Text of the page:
As the official start of the Christmas shopping season is less than a week away, downtown representatives with Sherman and Denison are asking people to think locally for their holiday purchases.
Small Business Saturday, which occurs each year on the first Saturday following Thanksgiving, encourages shoppers to visit smaller, typically local businesses much like Black Friday the day prior. The event was first observed in 2010 and was sponsored by American Express in partnership with the National Trust for Historic Preservation.
While larger retailers offer a variety of goods, many local shops offer a more personalized approach with specialized inventories and services, Downtown Sherman NOW Executive Director Karen Tooley said. As an example of this, Tooley said downtown Sherman offers multiple small boutiques and a third-generation shoe shop all within close proximity.
“This is what makes Sherman unique,” she said, referring to downtown Sherman’s businesses. “Everybody has a Cracker Barrel. Everyone has a Target, but look what we have.”
Tooley said it can be difficult for smaller retailers in an era where even larger retailers and big-box stores, who historically have dominated sales, are taking a hit from online shopping. Despite this, Tooley said downtown Sherman has seen a renaissance lately with new businesses, and city programs aimed at reinvestment.
“It is real easy and tempting to just jump online and order from Amazon.com,” she said.
Among the many smaller shops that have brought new life to older buildings in Denison is the Under the Eiffel Boutique. Owner Jennifer Lipscomb said she has already seen an uptick in her business ahead of the holidays.
“I have a style I think many women in the area are looking for,” she said, describing the women’s clothing she offers at her store front.
One key to staying relevant while competing with larger stores is a rotating stock that changes and can be completely different after every visit, Lipscomb said. In addition to that, Lipscomb said she and her staff are also able to offer a more hands-on approach and assistance to visitors.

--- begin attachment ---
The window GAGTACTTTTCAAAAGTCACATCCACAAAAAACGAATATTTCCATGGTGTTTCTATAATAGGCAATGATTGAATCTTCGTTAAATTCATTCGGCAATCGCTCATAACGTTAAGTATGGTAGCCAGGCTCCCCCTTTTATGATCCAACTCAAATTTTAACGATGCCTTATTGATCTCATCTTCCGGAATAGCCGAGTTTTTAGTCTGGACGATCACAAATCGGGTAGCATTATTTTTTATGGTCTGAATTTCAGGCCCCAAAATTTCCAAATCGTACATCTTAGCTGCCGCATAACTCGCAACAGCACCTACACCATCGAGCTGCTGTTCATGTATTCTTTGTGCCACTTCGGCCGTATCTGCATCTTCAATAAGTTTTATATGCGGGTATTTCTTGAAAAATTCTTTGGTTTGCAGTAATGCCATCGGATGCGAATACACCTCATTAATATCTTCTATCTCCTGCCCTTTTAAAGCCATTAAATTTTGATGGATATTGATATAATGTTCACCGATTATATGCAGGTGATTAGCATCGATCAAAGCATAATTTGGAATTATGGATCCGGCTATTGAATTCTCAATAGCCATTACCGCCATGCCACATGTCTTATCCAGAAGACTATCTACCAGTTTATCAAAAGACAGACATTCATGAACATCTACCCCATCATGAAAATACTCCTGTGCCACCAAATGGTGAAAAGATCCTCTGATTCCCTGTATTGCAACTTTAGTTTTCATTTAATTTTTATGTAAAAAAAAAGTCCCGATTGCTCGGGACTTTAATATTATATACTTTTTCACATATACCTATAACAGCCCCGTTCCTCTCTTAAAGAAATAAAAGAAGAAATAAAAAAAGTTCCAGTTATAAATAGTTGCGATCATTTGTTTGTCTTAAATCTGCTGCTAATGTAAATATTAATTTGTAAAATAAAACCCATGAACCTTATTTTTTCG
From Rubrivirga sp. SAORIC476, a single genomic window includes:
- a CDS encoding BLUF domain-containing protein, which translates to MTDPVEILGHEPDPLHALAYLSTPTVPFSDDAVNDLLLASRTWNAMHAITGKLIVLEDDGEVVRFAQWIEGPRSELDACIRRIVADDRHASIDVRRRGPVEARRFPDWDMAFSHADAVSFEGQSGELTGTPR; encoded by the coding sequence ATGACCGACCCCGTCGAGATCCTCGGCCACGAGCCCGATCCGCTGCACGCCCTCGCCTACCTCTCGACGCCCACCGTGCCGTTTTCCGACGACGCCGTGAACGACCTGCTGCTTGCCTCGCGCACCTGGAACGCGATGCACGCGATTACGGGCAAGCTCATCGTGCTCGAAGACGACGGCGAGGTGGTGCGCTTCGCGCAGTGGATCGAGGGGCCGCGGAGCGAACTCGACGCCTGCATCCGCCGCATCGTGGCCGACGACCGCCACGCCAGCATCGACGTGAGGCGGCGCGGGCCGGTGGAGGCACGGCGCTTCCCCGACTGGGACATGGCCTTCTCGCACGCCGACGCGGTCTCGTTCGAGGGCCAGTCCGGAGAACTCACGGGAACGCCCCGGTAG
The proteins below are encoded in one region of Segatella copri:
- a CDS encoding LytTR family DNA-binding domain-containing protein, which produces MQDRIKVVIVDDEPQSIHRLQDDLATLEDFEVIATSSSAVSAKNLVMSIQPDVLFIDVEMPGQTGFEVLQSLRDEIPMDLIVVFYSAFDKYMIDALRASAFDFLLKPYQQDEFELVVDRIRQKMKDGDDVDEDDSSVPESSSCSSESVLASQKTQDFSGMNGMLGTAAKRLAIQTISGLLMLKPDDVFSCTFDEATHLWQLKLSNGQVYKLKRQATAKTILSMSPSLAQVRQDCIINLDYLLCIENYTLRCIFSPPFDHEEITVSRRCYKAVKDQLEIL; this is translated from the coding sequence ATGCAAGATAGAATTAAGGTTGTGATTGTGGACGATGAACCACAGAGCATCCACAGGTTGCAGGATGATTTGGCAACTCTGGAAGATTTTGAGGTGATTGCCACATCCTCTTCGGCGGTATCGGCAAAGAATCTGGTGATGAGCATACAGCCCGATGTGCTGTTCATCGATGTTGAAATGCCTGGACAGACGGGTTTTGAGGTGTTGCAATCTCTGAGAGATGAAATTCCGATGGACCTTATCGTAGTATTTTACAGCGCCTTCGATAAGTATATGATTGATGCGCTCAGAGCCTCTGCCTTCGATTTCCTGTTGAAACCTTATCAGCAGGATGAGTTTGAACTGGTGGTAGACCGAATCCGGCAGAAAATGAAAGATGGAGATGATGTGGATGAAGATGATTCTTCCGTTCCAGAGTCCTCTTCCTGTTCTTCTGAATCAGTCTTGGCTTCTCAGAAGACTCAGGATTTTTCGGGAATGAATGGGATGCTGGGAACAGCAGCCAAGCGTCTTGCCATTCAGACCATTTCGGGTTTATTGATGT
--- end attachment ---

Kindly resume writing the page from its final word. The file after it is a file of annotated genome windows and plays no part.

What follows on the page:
Tooley said beyond the sales tax dollars generated by the smaller businesses, the city also benefits from the tourism well known or popular local stores bring in from neighboring or nearby communities. By visiting one business, shoppers may be introduced to other nearby shops and spend money at both locations.
By patronizing these stores, Tooley said local shoppers can also keep the money they spend in the community. On average, about 68 cents from every dollar spent in local retail stays within that community and is circulated in local payroll, shopping and dining.
Denison Main Street Director Donna Dow said while individually the smaller retailer cannot compete with larger chains, downtown businesses collectively provide as much sales tax as the local Walmart, she said.
“Our downtown businesses make up a significant portion of our sale tax receipts citywide,” Dow said. “That isn’t true with all cities, but we are lucky to have our strong retailers.”
Tooley said with smaller stores unable to directly compete with the larger retailers, many have focused their energies in places that the larger retailers can not. These efforts include a more personalized and intimate approach, she said.
In Sherman, Risk Shoes has been in service in the same location in downtown for 96 years, and has seen three generations of the same family operate the business. Current owner Naif Risk said his key to success in a competitive market has been a focus on customer service and offering what the big stores cannot.
Risk said many times he will have people come in specifically for boot and shoe repair, but they will leave with other purchases as well.
“We have been doing this for so long we all know how each product works and fits,” he said. ”We base a lot of our business on providing that excellent customer service.”